Raymond Gilmour, now 53 years old and living somewhere in southeast England under a false identity, also claims he is unable to work and suffers from mental health issues.
BBC reported that as one of the most notorious “super-grasses” (informers) of that era, Gilmour fears his life is in constant danger. He also alleges that MI5 reneged on their promises to provide him with a new home, pension, psychiatric counseling, as well as £500,000 (about $800,000).
Gilmour told BBC that MI5 also failed to provide him with a job and that under the pressures of alcoholism and post-traumatic stress disorder (PTSD), he cannot support himself.
However, BBC noted that Gilmour’s local MP (whom it did not identify) will seek to help him by taking the matter up with the Investigatory Powers Tribunal (IPT), a government body that deals with complaints against British intelligence services.
Why MI5 appears to have abandoned such a once-valuable spy remains a mystery.
Liam Clarke, political editor for the Belfast Telegraph newspaper, commented: “I would imagine, given this publicity, the security services will probably want to do something to satisfy him, because obviously they have agents working now in Ireland and in Britain in Islamist organizations.”
Gilmour has had a long and torturous journey in life.
Raised in the working class city of Derry in Ulster, Gilmour’s father fiercely supported the Irish Republican Army, while his mother opposed the militancy. In 1972, British soldiers shot and killed Gilmour’s cousin on Bloody Sunday, traumatizing the 12-year-old boy. However, he apparently felt no kinship with the IRA since two other brothers were shot in the knees by IRA gunmen for alleged anti-social behavior.
Reportedly, British Army soldiers tried to recruit Gilmour as an informer when he was only 13 years old, but he did not agree until he was 16 when he served a short stretch in prison for armed robbery. IRA prisoners beat him severely during his incarceration --- an act that severed any possible ties with the Nationalist movement.
Working under the auspices of the Royal Ulster Constabulary (RUC), Gilmour (only 17 years old) joined the Irish National Liberation Army (INLA), a Socialist group that splintered off from the mainstream IRA in 1972. By 1980, Gilmour joined the IRA – at this point the RUC was paying him a weekly stipend of £200 (a significant amount in those days), plus bonuses based on the arrest of militants and the confiscation of weapons.
After almost a decade as a secret agent, Gilmour’s identity as a mole was revealed in 1982 when he testified at a trial in Londonderry, putting his life in great danger. His testimony led to the arrest of some 100 Irish Republicans.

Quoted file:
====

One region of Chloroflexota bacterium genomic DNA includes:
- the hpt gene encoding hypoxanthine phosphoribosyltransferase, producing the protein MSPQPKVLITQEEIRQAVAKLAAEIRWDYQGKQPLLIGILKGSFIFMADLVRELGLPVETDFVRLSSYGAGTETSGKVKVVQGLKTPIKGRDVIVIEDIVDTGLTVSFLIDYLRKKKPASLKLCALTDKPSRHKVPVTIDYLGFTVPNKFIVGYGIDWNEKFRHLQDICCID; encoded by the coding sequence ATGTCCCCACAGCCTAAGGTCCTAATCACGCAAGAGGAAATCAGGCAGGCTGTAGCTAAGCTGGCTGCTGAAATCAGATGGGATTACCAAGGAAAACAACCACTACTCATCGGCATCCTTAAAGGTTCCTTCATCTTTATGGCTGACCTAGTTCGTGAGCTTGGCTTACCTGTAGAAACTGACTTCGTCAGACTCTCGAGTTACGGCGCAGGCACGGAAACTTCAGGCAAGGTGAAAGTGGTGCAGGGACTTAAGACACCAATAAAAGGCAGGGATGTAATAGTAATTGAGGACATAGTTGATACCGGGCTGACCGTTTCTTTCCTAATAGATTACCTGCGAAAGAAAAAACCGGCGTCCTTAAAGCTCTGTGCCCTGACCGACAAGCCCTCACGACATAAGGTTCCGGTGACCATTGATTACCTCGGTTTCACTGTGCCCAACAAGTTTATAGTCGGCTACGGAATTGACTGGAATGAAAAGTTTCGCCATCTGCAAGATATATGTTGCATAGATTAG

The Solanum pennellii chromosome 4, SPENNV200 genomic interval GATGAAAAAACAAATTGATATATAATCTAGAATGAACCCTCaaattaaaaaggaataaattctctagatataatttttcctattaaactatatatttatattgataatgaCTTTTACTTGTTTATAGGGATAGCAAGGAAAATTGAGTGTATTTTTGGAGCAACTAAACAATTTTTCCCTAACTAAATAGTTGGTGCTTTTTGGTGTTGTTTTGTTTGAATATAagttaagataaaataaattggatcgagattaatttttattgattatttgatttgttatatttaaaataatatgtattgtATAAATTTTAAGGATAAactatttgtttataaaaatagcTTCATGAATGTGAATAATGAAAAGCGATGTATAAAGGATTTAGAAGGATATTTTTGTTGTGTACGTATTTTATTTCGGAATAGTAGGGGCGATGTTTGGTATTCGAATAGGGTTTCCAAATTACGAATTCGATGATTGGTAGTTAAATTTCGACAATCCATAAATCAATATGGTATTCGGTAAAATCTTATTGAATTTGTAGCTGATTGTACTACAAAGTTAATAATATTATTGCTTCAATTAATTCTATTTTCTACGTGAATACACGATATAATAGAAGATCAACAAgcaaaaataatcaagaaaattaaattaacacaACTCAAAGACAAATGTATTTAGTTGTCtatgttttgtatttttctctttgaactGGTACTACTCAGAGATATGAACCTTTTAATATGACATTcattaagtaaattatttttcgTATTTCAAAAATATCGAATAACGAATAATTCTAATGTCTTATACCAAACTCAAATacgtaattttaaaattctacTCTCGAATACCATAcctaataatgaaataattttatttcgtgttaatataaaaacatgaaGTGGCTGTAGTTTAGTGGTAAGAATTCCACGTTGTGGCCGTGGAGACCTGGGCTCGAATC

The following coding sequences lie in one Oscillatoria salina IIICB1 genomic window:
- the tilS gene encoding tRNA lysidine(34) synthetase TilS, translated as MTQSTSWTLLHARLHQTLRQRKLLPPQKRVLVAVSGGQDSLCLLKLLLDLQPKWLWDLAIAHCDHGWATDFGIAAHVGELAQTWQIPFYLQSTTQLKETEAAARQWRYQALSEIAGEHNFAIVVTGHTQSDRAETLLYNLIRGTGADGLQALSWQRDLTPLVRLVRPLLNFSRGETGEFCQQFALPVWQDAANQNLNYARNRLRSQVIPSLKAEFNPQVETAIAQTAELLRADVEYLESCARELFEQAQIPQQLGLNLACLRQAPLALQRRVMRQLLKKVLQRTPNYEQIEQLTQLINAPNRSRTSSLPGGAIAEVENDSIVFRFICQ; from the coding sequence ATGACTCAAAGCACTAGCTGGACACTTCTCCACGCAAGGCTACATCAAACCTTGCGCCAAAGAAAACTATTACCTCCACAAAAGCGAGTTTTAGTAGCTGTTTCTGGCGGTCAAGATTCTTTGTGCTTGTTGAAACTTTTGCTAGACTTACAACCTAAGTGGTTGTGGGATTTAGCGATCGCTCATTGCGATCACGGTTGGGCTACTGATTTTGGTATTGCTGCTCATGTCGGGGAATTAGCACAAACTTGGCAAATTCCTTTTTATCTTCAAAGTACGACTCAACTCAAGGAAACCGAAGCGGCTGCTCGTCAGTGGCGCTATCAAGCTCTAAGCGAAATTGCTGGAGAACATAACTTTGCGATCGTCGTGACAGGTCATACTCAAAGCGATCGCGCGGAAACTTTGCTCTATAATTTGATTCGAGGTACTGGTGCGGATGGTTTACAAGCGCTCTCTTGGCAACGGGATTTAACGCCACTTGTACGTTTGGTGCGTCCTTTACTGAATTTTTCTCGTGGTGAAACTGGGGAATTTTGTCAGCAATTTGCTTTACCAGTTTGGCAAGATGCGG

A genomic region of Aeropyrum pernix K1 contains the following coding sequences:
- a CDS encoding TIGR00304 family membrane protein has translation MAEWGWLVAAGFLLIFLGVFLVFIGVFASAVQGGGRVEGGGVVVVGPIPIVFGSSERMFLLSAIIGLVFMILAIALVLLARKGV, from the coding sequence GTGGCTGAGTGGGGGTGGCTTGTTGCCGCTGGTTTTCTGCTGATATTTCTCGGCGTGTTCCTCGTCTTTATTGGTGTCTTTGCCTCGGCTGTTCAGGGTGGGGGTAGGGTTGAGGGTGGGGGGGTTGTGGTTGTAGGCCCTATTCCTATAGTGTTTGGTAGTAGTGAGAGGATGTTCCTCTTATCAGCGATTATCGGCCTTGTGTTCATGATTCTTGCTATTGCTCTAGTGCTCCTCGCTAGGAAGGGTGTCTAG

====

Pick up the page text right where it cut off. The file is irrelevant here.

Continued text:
However, his appearances in court were for naught since the presiding judge in the case dismissed his testimony as "unworthy of belief” and declared he was not a credible witness.
At that point, Gilmour became a fugitive and an exile from Ulster.
"I brought the INLA to their knees in Derry, I brought the IRA to their knees in Derry and I saved countless lives," he told BBC.
"If I'm being treated like this after so many years, what do you think people down the chain are being treated like? I am living on a knife edge because of my mental health, I have no financial stability, which I was promised -- I have nothing."
Gilmour is now trapped in a no-man’s land, apparently discarded by British intelligence and viewed as a traitor to his Irish Catholic brethren.
Danny Morrison, a former official of Sinn Fein, the political wing of the IRA, said of Gilmour: "There will be no love lost for him, no sympathy for him and it doesn't come unexpected that when MI5 are finished with people they discard them."
But Gilmour has at least one powerful Northern Ireland voice on his side.
Ian Paisley Jr, the Democratic Unionist Party MP for North Antrim, and son of the firebrand preacher, said Gilmour deserves protection from the UK government.
"An agent -- that's who we're talking about -- who worked for the government in the dirtiest war ever this side of Kosovo should be protected and given his contractual obligations," he said.
Gilmour is not the only Irish spy stuck out in the cold.
The Belfast Telegraph reported that another infamous supergrass from the ‘Troubles’ era, Martin McGartland, is also taking a case against MI5 for failing to protect him.
McGartland, who worked as an undercover agent in the IRA from 1987 to 1991, has hired lawyers to address his grievances.
“We are pleading breach of the common law duty of care, breach of contract and examining employment law and other options with counsel,” his legal representative told the Telegraph.
“McGartland is seriously injured as a result of [a] gun attack in Whitley Bay and has not recovered fully. He also suffers mental trauma. We have initiated a claim on his behalf for personal injuries arising from the Home Office’s failure to provide medical treatment after he was shot.”